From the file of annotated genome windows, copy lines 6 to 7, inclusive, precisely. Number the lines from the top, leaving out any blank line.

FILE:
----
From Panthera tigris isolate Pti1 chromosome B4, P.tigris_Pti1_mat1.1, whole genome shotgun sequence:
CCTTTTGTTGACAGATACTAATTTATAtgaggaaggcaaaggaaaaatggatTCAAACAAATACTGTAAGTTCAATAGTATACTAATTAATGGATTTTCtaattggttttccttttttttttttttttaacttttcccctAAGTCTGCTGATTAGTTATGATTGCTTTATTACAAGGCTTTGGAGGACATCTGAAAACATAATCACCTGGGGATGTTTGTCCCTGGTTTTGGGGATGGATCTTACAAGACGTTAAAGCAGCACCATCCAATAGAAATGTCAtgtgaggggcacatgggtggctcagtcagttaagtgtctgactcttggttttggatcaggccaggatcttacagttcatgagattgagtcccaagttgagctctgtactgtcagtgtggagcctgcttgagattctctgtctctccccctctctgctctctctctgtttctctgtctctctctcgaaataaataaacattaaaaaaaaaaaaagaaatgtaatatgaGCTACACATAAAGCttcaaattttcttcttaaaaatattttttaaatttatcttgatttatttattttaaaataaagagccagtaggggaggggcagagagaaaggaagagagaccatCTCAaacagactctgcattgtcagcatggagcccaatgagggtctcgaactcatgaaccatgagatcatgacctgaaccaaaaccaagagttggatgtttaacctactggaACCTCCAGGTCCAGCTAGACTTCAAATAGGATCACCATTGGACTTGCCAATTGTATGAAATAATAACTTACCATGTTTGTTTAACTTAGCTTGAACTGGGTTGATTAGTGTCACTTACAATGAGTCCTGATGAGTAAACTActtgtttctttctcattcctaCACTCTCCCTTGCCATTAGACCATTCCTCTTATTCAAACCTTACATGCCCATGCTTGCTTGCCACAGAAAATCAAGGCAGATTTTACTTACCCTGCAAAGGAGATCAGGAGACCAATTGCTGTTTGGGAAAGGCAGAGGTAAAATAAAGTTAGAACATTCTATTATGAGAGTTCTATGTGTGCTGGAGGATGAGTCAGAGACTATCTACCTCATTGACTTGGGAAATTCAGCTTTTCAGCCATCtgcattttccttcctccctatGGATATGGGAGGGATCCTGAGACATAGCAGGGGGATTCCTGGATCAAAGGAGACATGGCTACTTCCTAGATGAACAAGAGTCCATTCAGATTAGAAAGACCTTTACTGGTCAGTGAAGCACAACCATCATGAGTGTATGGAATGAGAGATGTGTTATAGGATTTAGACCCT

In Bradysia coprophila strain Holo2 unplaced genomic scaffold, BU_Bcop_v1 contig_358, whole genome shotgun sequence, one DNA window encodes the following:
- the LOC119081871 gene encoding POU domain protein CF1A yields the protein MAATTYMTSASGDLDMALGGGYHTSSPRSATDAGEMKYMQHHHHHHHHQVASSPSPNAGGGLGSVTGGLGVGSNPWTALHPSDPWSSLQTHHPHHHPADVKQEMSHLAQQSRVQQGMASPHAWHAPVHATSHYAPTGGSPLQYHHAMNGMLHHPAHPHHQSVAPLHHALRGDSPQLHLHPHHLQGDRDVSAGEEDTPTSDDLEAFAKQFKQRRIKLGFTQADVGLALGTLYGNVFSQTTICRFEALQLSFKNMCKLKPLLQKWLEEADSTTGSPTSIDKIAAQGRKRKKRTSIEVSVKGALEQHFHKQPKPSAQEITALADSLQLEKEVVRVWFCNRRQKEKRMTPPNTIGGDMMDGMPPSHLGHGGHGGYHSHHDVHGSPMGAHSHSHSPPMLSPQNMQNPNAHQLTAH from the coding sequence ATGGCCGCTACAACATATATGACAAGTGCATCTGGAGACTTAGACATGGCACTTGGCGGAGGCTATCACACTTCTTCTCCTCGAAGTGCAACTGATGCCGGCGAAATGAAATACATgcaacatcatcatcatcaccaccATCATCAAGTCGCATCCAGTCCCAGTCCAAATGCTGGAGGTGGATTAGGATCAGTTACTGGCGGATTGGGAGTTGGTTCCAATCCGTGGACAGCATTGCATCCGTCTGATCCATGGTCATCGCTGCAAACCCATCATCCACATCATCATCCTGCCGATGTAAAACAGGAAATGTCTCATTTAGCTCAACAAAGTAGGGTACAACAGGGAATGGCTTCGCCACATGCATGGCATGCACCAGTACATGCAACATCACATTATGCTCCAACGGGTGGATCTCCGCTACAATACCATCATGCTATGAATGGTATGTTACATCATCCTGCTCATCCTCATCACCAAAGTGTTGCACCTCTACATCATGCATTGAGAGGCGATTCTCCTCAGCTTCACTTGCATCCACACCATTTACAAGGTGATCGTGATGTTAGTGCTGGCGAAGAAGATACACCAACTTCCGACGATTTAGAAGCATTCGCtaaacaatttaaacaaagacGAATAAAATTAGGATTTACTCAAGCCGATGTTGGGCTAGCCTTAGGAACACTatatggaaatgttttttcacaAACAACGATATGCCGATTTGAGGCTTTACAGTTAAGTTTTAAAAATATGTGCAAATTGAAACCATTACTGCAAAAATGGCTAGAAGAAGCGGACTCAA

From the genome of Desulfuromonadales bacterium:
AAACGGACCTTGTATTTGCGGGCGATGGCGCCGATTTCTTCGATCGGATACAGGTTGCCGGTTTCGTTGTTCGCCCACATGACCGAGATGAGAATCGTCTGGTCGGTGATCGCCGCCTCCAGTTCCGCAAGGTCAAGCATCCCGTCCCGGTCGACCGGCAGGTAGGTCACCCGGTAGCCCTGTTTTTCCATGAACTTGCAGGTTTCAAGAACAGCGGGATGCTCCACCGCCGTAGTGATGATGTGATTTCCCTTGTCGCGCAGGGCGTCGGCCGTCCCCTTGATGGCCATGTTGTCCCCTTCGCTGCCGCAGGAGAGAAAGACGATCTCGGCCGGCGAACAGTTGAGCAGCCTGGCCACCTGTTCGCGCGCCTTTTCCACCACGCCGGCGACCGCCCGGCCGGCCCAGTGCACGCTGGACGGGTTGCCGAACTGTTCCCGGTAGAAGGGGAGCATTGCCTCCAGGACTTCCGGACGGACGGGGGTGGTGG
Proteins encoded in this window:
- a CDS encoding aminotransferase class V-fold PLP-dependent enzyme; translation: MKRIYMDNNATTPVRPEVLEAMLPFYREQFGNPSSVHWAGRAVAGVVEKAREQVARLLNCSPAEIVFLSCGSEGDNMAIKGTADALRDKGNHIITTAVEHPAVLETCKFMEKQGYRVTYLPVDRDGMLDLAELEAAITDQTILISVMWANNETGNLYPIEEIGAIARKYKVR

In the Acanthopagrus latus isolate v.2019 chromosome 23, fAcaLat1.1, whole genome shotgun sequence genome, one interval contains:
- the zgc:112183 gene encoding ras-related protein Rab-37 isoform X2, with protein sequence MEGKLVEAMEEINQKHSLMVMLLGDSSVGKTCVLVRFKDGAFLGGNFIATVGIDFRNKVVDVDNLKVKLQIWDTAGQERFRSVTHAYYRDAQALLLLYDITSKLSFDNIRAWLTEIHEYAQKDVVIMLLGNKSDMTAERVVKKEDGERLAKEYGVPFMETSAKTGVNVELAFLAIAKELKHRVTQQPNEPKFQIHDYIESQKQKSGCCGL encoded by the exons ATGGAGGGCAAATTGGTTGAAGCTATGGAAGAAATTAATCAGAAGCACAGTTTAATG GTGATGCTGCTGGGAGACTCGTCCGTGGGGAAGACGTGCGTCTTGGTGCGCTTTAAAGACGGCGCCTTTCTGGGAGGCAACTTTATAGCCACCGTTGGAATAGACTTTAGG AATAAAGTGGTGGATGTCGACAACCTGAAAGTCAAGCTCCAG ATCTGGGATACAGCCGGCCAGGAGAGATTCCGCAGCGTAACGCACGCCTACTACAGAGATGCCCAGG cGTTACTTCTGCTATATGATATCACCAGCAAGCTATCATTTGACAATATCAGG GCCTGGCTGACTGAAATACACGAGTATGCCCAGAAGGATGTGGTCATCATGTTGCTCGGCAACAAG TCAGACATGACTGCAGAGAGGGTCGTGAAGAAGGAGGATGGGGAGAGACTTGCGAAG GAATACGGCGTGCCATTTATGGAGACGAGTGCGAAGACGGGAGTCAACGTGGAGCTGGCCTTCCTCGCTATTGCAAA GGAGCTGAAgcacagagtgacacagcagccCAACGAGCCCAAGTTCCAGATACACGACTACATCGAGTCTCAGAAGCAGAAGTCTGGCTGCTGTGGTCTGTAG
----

AAACGGACCTTGTATTTGCGGGCGATGGCGCCGATTTCTTCGATCGGATACAGGTTGCCGGTTTCGTTGTTCGCCCACATGACCGAGATGAGAATCGTCTGGTCGGTGATCGCCGCCTCCAGTTCCGCAAGGTCAAGCATCCCGTCCCGGTCGACCGGCAGGTAGGTCACCCGGTAGCCCTGTTTTTCCATGAACTTGCAGGTTTCAAGAACAGCGGGATGCTCCACCGCCGTAGTGATGATGTGATTTCCCTTGTCGCGCAGGGCGTCGGCCGTCCCCTTGATGGCCATGTTGTCCCCTTCGCTGCCGCAGGAGAGAAAGACGATCTCGGCCGGCGAACAGTTGAGCAGCCTGGCCACCTGTTCGCGCGCCTTTTCCACCACGCCGGCGACCGCCCGGCCGGCCCAGTGCACGCTGGACGGGTTGCCGAACTGTTCCCGGTAGAAGGGGAGCATTGCCTCCAGGACTTCCGGACGGACGGGGGTGGTGG
Proteins encoded in this window: